An armada of Washington Redskins players trudged off the field at Redskins Park after yesterday's minicamp practice, and most headed to the locker room. Linebacker Mike Barrow took a right detour to the weight room, stepped on the treadmill and raced for several minutes as dreadlocks danced atop his head.
Barrow, who turned 34 in April, is the NFL equivalent of a senior citizen. However, his workout habits have helped the 12-year veteran play as if at a much younger age, spurring Washington to sign him as a replacement for the released Jeremiah Trotter.
"Most people when I do tell them my age, they are surprised," said Barrow, who has missed only five games in his NFL career. "Just because God has blessed me with no major injuries, and because of the way I prepare and take care of my body, I've got a young heart and young spirit. People tell me I play like this is my fifth or sixth year in the league. Physically, I think I'm just a late bloomer. I didn't get facial hair until I was about 20."
LaVar Arrington, Washington's uber-athletic linebacker known for his ability to play from sideline to sideline, was surprised to learn that Barrow actually has a quicker first step. Arrington, 25, said he first noticed it in film review of practices during position meetings.
"He's got a quick first step," Arrington said. "I was surprised. He can go. Plus, he just analyzes really quickly."
The quicker the first step toward the hole, said Arrington, the better the chances of making a play. Last season, Barrow's quickness helped him amass a career-high 148 tackles (including 109 solo), which led the NFC. It was the third straight season in which Barrow led the New York Giants in tackles. He has accumulated at least 100 tackles in seven of his 11 NFL seasons
Gregg Williams, the Redskins' assistant head coach-defense, was the linebackers coach for the then-Houston Oilers in 1993, when the club drafted Barrow in the second round. Over four seasons, Williams saw a strong work ethic and football smarts that remain.
"There's more than being a real pro than just [being] out there on Sundays," Williams said. "It's the things you do off the field too: the way you go about training your body, the way you work in the offseason program, the way you study the game. I'm going to look for an awful lot out of him to teach these young guys how to break down opponents."
Cornerback Fred Smoot said: "Playing against him, you don't really get to know him. I just didn't know he was that smart. He's really intelligent and knows what all 11 people are supposed to do on the field."
After every season ends, Barrow mostly rests for about a month. He then returns to run long distances and works out on the treadmill at the University of Miami, where he helped win a national championship. By March, Barrow starts a regimen on the track, where he does long sprints, working incrementally downward from 400 yards. In April, Barrow undergoes a "Walter Payton" workout, which involves running up a hill.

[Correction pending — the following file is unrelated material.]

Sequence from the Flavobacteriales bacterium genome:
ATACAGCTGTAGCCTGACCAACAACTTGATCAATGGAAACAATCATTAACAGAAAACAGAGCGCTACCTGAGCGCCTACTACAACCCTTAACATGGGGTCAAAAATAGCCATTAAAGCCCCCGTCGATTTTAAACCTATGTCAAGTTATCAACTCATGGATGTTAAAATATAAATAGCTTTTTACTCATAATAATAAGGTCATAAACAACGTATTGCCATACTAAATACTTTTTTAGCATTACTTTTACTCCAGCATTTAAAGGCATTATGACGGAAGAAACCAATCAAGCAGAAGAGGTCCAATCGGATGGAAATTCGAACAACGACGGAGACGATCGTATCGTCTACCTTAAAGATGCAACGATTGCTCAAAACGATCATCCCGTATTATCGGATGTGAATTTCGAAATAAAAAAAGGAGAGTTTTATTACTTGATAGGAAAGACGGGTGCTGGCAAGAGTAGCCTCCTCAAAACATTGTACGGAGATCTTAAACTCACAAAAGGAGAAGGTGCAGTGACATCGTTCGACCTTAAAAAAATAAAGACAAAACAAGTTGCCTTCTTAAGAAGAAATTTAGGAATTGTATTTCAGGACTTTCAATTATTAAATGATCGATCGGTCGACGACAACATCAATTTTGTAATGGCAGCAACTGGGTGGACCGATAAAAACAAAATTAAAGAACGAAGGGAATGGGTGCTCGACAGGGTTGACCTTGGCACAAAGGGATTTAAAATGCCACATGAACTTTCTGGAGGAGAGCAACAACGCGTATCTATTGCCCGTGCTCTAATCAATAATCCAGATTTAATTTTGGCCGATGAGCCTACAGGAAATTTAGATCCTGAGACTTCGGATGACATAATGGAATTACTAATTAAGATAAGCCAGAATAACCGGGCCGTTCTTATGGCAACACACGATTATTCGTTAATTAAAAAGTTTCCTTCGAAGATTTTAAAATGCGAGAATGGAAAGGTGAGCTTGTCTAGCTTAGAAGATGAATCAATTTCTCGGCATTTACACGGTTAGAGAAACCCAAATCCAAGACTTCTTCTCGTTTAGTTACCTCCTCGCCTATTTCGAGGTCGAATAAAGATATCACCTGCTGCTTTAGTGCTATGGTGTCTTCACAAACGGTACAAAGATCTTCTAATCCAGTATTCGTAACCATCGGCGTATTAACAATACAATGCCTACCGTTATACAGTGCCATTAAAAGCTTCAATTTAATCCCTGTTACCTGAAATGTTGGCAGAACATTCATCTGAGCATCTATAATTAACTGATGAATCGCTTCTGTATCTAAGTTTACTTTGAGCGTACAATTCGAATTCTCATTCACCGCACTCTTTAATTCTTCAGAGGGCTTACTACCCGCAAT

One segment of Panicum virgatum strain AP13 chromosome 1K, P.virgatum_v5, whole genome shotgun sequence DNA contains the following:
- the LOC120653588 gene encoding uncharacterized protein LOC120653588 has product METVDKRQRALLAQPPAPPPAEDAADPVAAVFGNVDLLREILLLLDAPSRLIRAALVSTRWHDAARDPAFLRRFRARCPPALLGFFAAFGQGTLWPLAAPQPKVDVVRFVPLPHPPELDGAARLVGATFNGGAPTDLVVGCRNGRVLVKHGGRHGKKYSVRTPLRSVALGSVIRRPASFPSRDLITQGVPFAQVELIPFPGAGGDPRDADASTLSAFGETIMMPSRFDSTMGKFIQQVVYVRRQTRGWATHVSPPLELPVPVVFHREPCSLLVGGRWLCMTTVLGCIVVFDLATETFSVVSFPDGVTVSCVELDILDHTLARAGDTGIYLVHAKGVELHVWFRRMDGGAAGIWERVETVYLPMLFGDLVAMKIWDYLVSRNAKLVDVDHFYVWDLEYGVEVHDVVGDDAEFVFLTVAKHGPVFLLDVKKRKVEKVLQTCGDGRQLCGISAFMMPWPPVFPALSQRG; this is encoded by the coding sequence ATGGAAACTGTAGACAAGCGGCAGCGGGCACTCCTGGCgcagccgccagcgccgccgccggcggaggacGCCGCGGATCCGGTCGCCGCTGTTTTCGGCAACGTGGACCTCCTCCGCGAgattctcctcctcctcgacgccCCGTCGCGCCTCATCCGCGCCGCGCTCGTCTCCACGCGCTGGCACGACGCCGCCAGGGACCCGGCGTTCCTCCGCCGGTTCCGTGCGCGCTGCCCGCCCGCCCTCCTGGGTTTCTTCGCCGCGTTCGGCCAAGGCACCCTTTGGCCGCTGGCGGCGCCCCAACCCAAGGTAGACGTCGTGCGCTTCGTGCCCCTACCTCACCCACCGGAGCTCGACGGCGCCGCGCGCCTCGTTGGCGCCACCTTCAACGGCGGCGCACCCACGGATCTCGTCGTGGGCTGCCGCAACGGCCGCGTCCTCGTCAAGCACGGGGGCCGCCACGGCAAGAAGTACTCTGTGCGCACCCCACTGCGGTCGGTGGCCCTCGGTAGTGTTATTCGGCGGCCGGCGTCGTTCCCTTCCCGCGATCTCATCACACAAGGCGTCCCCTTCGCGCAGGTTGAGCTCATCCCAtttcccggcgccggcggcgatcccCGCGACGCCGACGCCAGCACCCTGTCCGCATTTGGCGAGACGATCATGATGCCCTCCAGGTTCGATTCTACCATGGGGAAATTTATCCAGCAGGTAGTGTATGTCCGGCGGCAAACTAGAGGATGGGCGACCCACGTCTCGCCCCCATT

"I think he's different from a 34-year-old," Gibbs said. "He's a legend the way he works out and takes care of himself."
After Barrow aced a physical at Redskins Park in April, the club signed him to a six-year, $13 million deal (including a $2.5 million bonus).
"At first we didn't think we had a chance," Gibbs recalled yesterday. But Barrow said that Gibbs played a critical role by calling him daily, influencing his choice of Washington over the Denver Broncos.
The Giants released Barrow in March largely because he was due a $1 million roster bonus that month and was scheduled to earn another $3.45 million this season. Barrow declined to re-sign with New York for $2 million, an amount the club said it was forced to offer because of salary cap constraints.
"We hated to see him go; he played well for us," Giants General Manager Ernie Accorsi said in a telephone interview last week. "I don't see any falloff in his game. There's no question he can still play well."
Redskins Note: Arrington put a scare into safety Sean Taylor yesterday, sneaking up behind the rookie while he was speaking to the media after a minicamp practice and hitting him in the face with a shaving cream pie. The prank -- something Williams called "part of being a rookie" -- left Taylor shaken and yelling that he could not see.
Arrington helped Taylor wipe the cream from his face when he realized the youngster was having difficulty with his vision. Cornerback Shawn Springs was nearby, and he too tended to Taylor.
Taylor, who was the fifth overall pick in the draft and is unsigned at this time, was not seriously injured and left Redskins Park normally.
"I got him good, but I got him too good," Arrington said while leaving Redskins Park. "That's horrible. I feel bad now. But he'll be all right. . . . I've done that before and I've had it done to me, and I've never seen that. He panicked. He scared the bejesus out of me."
Staff writer Jason La Canfora contributed to this report.